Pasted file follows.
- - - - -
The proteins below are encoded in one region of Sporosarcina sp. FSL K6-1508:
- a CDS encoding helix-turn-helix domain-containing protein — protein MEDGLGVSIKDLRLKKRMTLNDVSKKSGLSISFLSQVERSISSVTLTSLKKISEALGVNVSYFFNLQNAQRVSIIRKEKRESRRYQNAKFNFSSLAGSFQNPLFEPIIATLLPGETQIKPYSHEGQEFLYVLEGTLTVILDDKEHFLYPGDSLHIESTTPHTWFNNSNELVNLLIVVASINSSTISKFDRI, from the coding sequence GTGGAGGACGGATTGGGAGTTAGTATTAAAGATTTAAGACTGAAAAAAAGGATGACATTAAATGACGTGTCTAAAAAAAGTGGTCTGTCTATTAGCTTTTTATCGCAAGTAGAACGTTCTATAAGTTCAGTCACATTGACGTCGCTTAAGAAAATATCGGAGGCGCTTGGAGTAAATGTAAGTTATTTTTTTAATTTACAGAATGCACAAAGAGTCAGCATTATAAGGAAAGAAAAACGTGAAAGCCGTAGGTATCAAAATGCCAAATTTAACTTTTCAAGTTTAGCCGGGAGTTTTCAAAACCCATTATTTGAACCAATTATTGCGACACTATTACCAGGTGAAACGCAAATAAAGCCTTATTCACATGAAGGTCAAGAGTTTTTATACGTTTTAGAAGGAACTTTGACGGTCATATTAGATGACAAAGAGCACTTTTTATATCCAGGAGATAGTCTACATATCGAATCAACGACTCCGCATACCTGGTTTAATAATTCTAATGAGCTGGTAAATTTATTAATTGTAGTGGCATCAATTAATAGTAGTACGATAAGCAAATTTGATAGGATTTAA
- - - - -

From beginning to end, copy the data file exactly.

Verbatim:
The proteins below are encoded in one region of Sporosarcina sp. FSL K6-1508:
- a CDS encoding helix-turn-helix domain-containing protein — protein MEDGLGVSIKDLRLKKRMTLNDVSKKSGLSISFLSQVERSISSVTLTSLKKISEALGVNVSYFFNLQNAQRVSIIRKEKRESRRYQNAKFNFSSLAGSFQNPLFEPIIATLLPGETQIKPYSHEGQEFLYVLEGTLTVILDDKEHFLYPGDSLHIESTTPHTWFNNSNELVNLLIVVASINSSTISKFDRI, from the coding sequence GTGGAGGACGGATTGGGAGTTAGTATTAAAGATTTAAGACTGAAAAAAAGGATGACATTAAATGACGTGTCTAAAAAAAGTGGTCTGTCTATTAGCTTTTTATCGCAAGTAGAACGTTCTATAAGTTCAGTCACATTGACGTCGCTTAAGAAAATATCGGAGGCGCTTGGAGTAAATGTAAGTTATTTTTTTAATTTACAGAATGCACAAAGAGTCAGCATTATAAGGAAAGAAAAACGTGAAAGCCGTAGGTATCAAAATGCCAAATTTAACTTTTCAAGTTTAGCCGGGAGTTTTCAAAACCCATTATTTGAACCAATTATTGCGACACTATTACCAGGTGAAACGCAAATAAAGCCTTATTCACATGAAGGTCAAGAGTTTTTATACGTTTTAGAAGGAACTTTGACGGTCATATTAGATGACAAAGAGCACTTTTTATATCCAGGAGATAGTCTACATATCGAATCAACGACTCCGCATACCTGGTTTAATAATTCTAATGAGCTGGTAAATTTATTAATTGTAGTGGCATCAATTAATAGTAGTACGATAAGCAAATTTGATAGGATTTAA